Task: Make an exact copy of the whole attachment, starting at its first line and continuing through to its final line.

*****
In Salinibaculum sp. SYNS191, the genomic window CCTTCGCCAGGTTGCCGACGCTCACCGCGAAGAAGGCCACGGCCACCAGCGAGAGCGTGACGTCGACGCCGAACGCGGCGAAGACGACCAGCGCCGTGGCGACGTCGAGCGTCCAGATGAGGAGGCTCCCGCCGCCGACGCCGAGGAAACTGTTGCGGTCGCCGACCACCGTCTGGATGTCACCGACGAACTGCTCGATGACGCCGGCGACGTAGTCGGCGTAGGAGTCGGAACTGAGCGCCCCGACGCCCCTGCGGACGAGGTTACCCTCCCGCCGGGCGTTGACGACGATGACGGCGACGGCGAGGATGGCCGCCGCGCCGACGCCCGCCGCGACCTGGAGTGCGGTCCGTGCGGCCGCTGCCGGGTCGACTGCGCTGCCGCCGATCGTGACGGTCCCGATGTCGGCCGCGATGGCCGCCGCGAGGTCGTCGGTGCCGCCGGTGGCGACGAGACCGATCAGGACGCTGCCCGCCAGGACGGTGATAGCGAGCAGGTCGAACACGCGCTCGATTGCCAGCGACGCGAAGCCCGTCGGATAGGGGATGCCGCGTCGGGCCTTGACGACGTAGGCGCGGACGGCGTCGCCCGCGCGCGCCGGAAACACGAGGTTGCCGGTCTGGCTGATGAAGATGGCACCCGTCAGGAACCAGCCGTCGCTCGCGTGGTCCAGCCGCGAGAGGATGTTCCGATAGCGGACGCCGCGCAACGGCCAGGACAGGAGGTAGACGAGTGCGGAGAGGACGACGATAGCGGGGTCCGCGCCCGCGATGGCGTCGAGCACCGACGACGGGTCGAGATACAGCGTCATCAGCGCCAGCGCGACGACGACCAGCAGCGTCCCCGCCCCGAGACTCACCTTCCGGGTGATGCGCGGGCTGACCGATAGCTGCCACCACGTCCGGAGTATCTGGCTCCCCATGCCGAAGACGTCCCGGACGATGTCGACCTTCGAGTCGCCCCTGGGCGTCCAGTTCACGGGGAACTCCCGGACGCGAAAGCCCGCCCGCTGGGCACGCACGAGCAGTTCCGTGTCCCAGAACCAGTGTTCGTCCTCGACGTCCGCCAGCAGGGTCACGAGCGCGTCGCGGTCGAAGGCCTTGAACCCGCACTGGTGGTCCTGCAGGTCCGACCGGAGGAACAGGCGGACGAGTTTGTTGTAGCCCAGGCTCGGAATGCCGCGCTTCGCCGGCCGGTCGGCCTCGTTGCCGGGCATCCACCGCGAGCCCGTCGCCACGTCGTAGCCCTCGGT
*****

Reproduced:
In Salinibaculum sp. SYNS191, the genomic window CCTTCGCCAGGTTGCCGACGCTCACCGCGAAGAAGGCCACGGCCACCAGCGAGAGCGTGACGTCGACGCCGAACGCGGCGAAGACGACCAGCGCCGTGGCGACGTCGAGCGTCCAGATGAGGAGGCTCCCGCCGCCGACGCCGAGGAAACTGTTGCGGTCGCCGACCACCGTCTGGATGTCACCGACGAACTGCTCGATGACGCCGGCGACGTAGTCGGCGTAGGAGTCGGAACTGAGCGCCCCGACGCCCCTGCGGACGAGGTTACCCTCCCGCCGGGCGTTGACGACGATGACGGCGACGGCGAGGATGGCCGCCGCGCCGACGCCCGCCGCGACCTGGAGTGCGGTCCGTGCGGCCGCTGCCGGGTCGACTGCGCTGCCGCCGATCGTGACGGTCCCGATGTCGGCCGCGATGGCCGCCGCGAGGTCGTCGGTGCCGCCGGTGGCGACGAGACCGATCAGGACGCTGCCCGCCAGGACGGTGATAGCGAGCAGGTCGAACACGCGCTCGATTGCCAGCGACGCGAAGCCCGTCGGATAGGGGATGCCGCGTCGGGCCTTGACGACGTAGGCGCGGACGGCGTCGCCCGCGCGCGCCGGAAACACGAGGTTGCCGGTCTGGCTGATGAAGATGGCACCCGTCAGGAACCAGCCGTCGCTCGCGTGGTCCAGCCGCGAGAGGATGTTCCGATAGCGGACGCCGCGCAACGGCCAGGACAGGAGGTAGACGAGTGCGGAGAGGACGACGATAGCGGGGTCCGCGCCCGCGATGGCGTCGAGCACCGACGACGGGTCGAGATACAGCGTCATCAGCGCCAGCGCGACGACGACCAGCAGCGTCCCCGCCCCGAGACTCACCTTCCGGGTGATGCGCGGGCTGACCGATAGCTGCCACCACGTCCGGAGTATCTGGCTCCCCATGCCGAAGACGTCCCGGACGATGTCGACCTTCGAGTCGCCCCTGGGCGTCCAGTTCACGGGGAACTCCCGGACGCGAAAGCCCGCCCGCTGGGCACGCACGAGCAGTTCCGTGTCCCAGAACCAGTGTTCGTCCTCGACGTCCGCCAGCAGGGTCACGAGCGCGTCGCGGTCGAAGGCCTTGAACCCGCACTGGTGGTCCTGCAGGTCCGACCGGAGGAACAGGCGGACGAGTTTGTTGTAGCCCAGGCTCGGAATGCCGCGCTTCGCCGGCCGGTCGGCCTCGTTGCCGGGCATCCACCGCGAGCCCGTCGCCACGTCGTAGCCCTCGGT